I have been asked this one question that always tends to touch a nerve.”Shamir, tell me one thing, don’t you ever fall in love?” I think I’ve spent so much time wondering that I’ve repeatedly hit the end of my wits. But I think I’ve finally found a satisfactory answer, so here is something I came up with-
I remember when I was 17 years old, I took this girl to McDonald’s for my very first date. We’d been seeing each other for three months straight now, and everything was going better than great. She was 10 days older than I was, with skin that looked whitewashed with this unearthly glow. And if her skin was as white as milk, her hair was like fine strands of silk, which smelt of strawberries; it was weird because every time I put my head on her shoulders, I felt hungry.
Anyway, so I thought I’d take her out for a meal, spend a day telling her how exactly I feel; how having her around was a big deal for a guy who didn’t know the first thing about love. She spent a few hours looking into my eyes, and the rest with her face in Chicken McGrills and french fries, but yeah it felt kind of nice, knowing I could be this comfortable with someone. Just being around her made me numb, with a feeling I couldn’t put my finger on, but that emotion would quietly linger on putting a smile on my face that made me look dumb. For the first time, I had let someone into my personal space, and she waltzed in with such grace, that I was stunned.
Anyway, right after she’d had her fill, we walked to the counter to pay the bill. Now see, this is the part that made me wary; because the numbers printed by the little machine were scary for someone who never liked spending too much. I was cautious, being a miser is what you would call it, but it was simple self-defence for a guy with more dust than money inside his wallet. As I reached for the paper, I could feel my palms start to sweat, my throat go dry and my forehead drenched, and wet. She smiled, and I smiled back, in regret.
I think my love blinded me to how she hogged one burger after another. 700 rupees? I was convinced I was dating Godzilla’s mother. I kept staring at the white piece of paper and what was in it, losing my composure with it, growing paler by the minute. She tugged my shirt and asked “Is everything okay baby? (Like if I said no, it was going to make a difference maybe.)
But eventually I thought I could make a few exceptions; after all, wasn’t love all about learning to live with imperfections?
That episode though, became something in the distant past. Fate turned; crashed and burned, and things disintegrated so fast, they just couldn’t last till the very end. First my money ran out, then she ran out, with my best friend. To the fickle concept of love, I said, never again.
Two years later, a blank slate. I found myself in the midst of another date. I’d known this one for 19 years now, in fact right from the very beginning of my days. I stood on a white tiled floor, and she on a hospital bed, in a half paralyzed state. We’d been here several times straight now, and things were anything but great. She was 24 years ahead of my age, but with a beauty that even today, leaves me in a daze. Her skin had creases and had started to sag, her face looked like it had been dragged through six weeks of jet lag, but that smile, oh that smile, was the best thing anyone could ever have.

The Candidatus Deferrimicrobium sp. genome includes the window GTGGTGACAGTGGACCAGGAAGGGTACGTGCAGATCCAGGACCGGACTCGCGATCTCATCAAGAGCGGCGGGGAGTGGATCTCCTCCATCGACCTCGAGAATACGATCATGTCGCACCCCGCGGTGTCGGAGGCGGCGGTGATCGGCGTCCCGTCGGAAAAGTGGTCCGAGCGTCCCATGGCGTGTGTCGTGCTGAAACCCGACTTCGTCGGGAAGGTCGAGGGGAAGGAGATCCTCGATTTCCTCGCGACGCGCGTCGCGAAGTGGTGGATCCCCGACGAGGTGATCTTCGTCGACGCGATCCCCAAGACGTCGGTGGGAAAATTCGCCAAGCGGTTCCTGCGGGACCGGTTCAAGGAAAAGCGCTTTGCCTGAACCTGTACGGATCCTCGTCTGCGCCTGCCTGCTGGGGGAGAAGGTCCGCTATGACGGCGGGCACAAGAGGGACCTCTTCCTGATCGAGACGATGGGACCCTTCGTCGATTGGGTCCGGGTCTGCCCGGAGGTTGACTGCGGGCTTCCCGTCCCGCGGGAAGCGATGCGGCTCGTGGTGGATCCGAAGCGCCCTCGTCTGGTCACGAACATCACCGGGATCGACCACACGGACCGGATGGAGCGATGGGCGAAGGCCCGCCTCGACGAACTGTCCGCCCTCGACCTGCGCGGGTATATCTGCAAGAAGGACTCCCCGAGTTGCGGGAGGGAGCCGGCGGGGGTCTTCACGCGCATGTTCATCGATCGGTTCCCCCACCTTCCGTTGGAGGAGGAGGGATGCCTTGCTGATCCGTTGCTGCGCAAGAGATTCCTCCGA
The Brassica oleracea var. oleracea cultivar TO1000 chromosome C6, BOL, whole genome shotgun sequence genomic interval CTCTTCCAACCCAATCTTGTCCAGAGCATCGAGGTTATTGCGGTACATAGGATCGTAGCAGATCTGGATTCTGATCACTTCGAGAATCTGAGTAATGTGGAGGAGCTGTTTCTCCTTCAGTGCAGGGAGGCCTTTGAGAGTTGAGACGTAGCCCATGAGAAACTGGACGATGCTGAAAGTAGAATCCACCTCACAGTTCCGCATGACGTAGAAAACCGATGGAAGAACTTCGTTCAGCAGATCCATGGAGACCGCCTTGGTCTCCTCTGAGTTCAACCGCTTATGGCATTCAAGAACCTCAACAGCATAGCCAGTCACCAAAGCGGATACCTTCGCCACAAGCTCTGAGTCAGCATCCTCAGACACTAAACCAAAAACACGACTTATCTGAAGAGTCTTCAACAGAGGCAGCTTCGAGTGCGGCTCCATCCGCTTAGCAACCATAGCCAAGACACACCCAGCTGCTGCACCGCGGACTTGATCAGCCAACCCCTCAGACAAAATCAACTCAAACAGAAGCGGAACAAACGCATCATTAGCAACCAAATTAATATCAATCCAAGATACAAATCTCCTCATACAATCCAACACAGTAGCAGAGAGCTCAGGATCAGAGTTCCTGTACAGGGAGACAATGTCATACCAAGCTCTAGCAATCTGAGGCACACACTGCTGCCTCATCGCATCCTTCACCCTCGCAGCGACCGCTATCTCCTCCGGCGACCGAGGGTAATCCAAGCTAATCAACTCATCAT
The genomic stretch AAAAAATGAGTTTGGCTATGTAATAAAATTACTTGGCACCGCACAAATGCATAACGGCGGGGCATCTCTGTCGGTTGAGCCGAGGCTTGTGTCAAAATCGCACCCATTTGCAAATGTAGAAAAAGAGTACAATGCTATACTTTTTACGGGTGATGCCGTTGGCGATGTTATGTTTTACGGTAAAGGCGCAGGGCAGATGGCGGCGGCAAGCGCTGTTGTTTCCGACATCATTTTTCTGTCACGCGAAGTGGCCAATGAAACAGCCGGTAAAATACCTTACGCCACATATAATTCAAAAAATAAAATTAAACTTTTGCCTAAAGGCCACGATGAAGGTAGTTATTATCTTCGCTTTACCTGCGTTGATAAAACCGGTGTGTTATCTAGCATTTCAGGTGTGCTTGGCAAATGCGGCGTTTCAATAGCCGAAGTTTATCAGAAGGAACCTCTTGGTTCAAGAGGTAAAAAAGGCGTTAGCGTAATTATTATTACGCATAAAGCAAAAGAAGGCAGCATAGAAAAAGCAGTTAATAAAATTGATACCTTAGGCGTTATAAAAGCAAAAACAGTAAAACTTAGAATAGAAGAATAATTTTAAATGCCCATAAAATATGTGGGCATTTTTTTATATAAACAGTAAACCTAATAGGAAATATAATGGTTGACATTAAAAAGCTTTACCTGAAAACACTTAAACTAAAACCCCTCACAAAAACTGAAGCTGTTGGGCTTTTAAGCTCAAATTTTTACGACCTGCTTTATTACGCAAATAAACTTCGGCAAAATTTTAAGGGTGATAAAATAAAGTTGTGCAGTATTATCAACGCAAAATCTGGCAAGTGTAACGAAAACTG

For an hour we gazed at each other in quiet silence, for the rest I looked at scars left by the violence of the chemotherapies on her skin. Cuts and bruises uninhibited, for a sin my mother never committed. Just looking at her made my heart sink; it was like someone added one part ink to two parts milk. It hurt how a faint impurity could taint the very essence of beauty.
At that moment, one of the doctors I’d seen around walked in. You see, this is the part that made me wary, because the words printed on the paper in his hand were scary to someone who wanted to see her recover. I got up and stepped outside the door, to a suffocating corridor on the second floor. I walked up to the benches arranged in a long line; my mind preoccupied with how she was doing with a chemotherapy needle slowly piercing her spine. Was she crying? Was she fine? I could never tell. Those few moments are the closest I’ve ever come to dying.
During those terrible moments, I was grateful for certain things, like a significantly advanced science stream and a soundproof door to muffle the screams of an angel losing her wings. Ironic why they called the room intensive care.
I think my love blinded me to the predicament we were in. We were breathing the same air, but only one of us was living a sin. I took her out of the ICU in her wheelchair, pushing no faster than what her back could bear. “Is everything alright Mom?” I asked her, with a petrified stare. I dread asking, or being asked this question, even today.
So when people ask me, Shamir, why don’t you fall in love, I give them this one explanation first. I do fall in love but the definition of the word itself is something I’ve never been able to infer. I’ve felt good love at a bad time, bad love at a good time, I just don’t know which one it is that I prefer. Maybe I fear that both parts of love are a paradox I won’t be able to break or bend, or maybe the women I’ve loved will inevitably leave me in the end. I know what I have lost and how much I miss them. Which is why the question of love doesn’t touch a nerve, it wrecks my entire nervous system.
But what I realize, is that I fear not love, but possibilities. I wrap myself in insecurity, but I still admire the sanctity and the purity of what love tends to bring. Maybe I’ll find love hogging over french fries and onion rings, maybe I’ll find it frozen in the midst of chronic cycles of suffering. I don’t know, I can’t read fate; but if love is anything like what I’ve had to take, I think I prefer to wait.